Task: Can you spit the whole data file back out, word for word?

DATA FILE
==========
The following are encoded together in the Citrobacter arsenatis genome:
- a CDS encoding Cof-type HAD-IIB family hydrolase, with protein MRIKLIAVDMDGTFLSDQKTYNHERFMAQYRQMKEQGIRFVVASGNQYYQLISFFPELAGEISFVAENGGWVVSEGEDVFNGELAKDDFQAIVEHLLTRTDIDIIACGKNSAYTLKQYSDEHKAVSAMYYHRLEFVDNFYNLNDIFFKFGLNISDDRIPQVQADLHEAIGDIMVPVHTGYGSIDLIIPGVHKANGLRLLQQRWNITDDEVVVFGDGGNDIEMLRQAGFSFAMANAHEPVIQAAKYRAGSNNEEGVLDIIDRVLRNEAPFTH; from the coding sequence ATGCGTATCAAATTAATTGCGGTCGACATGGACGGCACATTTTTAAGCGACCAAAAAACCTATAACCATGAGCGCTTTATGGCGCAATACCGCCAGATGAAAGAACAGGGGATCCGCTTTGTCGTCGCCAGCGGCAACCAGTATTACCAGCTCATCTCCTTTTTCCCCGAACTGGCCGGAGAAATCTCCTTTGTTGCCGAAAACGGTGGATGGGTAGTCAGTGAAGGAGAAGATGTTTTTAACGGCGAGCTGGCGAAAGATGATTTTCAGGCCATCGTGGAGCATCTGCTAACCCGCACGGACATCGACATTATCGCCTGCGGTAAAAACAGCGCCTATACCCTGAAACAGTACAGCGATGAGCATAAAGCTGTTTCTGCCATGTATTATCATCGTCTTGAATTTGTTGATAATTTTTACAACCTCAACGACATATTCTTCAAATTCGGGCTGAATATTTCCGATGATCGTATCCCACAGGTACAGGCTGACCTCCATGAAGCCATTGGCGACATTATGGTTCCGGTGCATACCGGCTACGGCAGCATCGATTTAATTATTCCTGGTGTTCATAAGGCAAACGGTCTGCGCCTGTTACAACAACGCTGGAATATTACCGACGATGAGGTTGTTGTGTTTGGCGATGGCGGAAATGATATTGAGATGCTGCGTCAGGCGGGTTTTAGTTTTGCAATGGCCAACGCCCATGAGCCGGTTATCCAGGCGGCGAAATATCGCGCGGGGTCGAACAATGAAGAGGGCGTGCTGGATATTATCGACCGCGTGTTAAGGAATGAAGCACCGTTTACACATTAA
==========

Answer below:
The following are encoded together in the Citrobacter arsenatis genome:
- a CDS encoding Cof-type HAD-IIB family hydrolase, with protein MRIKLIAVDMDGTFLSDQKTYNHERFMAQYRQMKEQGIRFVVASGNQYYQLISFFPELAGEISFVAENGGWVVSEGEDVFNGELAKDDFQAIVEHLLTRTDIDIIACGKNSAYTLKQYSDEHKAVSAMYYHRLEFVDNFYNLNDIFFKFGLNISDDRIPQVQADLHEAIGDIMVPVHTGYGSIDLIIPGVHKANGLRLLQQRWNITDDEVVVFGDGGNDIEMLRQAGFSFAMANAHEPVIQAAKYRAGSNNEEGVLDIIDRVLRNEAPFTH; from the coding sequence ATGCGTATCAAATTAATTGCGGTCGACATGGACGGCACATTTTTAAGCGACCAAAAAACCTATAACCATGAGCGCTTTATGGCGCAATACCGCCAGATGAAAGAACAGGGGATCCGCTTTGTCGTCGCCAGCGGCAACCAGTATTACCAGCTCATCTCCTTTTTCCCCGAACTGGCCGGAGAAATCTCCTTTGTTGCCGAAAACGGTGGATGGGTAGTCAGTGAAGGAGAAGATGTTTTTAACGGCGAGCTGGCGAAAGATGATTTTCAGGCCATCGTGGAGCATCTGCTAACCCGCACGGACATCGACATTATCGCCTGCGGTAAAAACAGCGCCTATACCCTGAAACAGTACAGCGATGAGCATAAAGCTGTTTCTGCCATGTATTATCATCGTCTTGAATTTGTTGATAATTTTTACAACCTCAACGACATATTCTTCAAATTCGGGCTGAATATTTCCGATGATCGTATCCCACAGGTACAGGCTGACCTCCATGAAGCCATTGGCGACATTATGGTTCCGGTGCATACCGGCTACGGCAGCATCGATTTAATTATTCCTGGTGTTCATAAGGCAAACGGTCTGCGCCTGTTACAACAACGCTGGAATATTACCGACGATGAGGTTGTTGTGTTTGGCGATGGCGGAAATGATATTGAGATGCTGCGTCAGGCGGGTTTTAGTTTTGCAATGGCCAACGCCCATGAGCCGGTTATCCAGGCGGCGAAATATCGCGCGGGGTCGAACAATGAAGAGGGCGTGCTGGATATTATCGACCGCGTGTTAAGGAATGAAGCACCGTTTACACATTAA